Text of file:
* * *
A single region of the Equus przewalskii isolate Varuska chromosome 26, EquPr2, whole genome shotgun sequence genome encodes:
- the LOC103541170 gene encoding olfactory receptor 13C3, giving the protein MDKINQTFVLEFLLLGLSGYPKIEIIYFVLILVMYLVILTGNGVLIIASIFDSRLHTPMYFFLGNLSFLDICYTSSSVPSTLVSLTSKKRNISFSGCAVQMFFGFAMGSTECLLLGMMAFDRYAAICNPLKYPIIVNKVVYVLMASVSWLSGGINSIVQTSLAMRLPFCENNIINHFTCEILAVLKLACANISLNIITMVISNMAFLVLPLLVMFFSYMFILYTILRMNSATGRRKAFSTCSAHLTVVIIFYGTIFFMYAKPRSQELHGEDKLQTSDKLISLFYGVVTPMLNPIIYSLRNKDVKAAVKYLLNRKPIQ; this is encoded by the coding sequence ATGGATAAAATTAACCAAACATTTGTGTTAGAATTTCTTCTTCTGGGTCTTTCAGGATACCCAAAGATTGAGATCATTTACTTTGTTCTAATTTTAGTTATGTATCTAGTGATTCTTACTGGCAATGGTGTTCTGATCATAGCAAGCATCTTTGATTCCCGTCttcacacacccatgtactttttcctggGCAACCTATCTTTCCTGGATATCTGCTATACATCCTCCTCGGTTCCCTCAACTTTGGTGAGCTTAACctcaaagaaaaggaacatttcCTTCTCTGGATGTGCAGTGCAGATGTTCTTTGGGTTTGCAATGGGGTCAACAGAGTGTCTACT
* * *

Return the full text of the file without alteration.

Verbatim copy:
A single region of the Equus przewalskii isolate Varuska chromosome 26, EquPr2, whole genome shotgun sequence genome encodes:
- the LOC103541170 gene encoding olfactory receptor 13C3, giving the protein MDKINQTFVLEFLLLGLSGYPKIEIIYFVLILVMYLVILTGNGVLIIASIFDSRLHTPMYFFLGNLSFLDICYTSSSVPSTLVSLTSKKRNISFSGCAVQMFFGFAMGSTECLLLGMMAFDRYAAICNPLKYPIIVNKVVYVLMASVSWLSGGINSIVQTSLAMRLPFCENNIINHFTCEILAVLKLACANISLNIITMVISNMAFLVLPLLVMFFSYMFILYTILRMNSATGRRKAFSTCSAHLTVVIIFYGTIFFMYAKPRSQELHGEDKLQTSDKLISLFYGVVTPMLNPIIYSLRNKDVKAAVKYLLNRKPIQ; this is encoded by the coding sequence ATGGATAAAATTAACCAAACATTTGTGTTAGAATTTCTTCTTCTGGGTCTTTCAGGATACCCAAAGATTGAGATCATTTACTTTGTTCTAATTTTAGTTATGTATCTAGTGATTCTTACTGGCAATGGTGTTCTGATCATAGCAAGCATCTTTGATTCCCGTCttcacacacccatgtactttttcctggGCAACCTATCTTTCCTGGATATCTGCTATACATCCTCCTCGGTTCCCTCAACTTTGGTGAGCTTAACctcaaagaaaaggaacatttcCTTCTCTGGATGTGCAGTGCAGATGTTCTTTGGGTTTGCAATGGGGTCAACAGAGTGTCTACT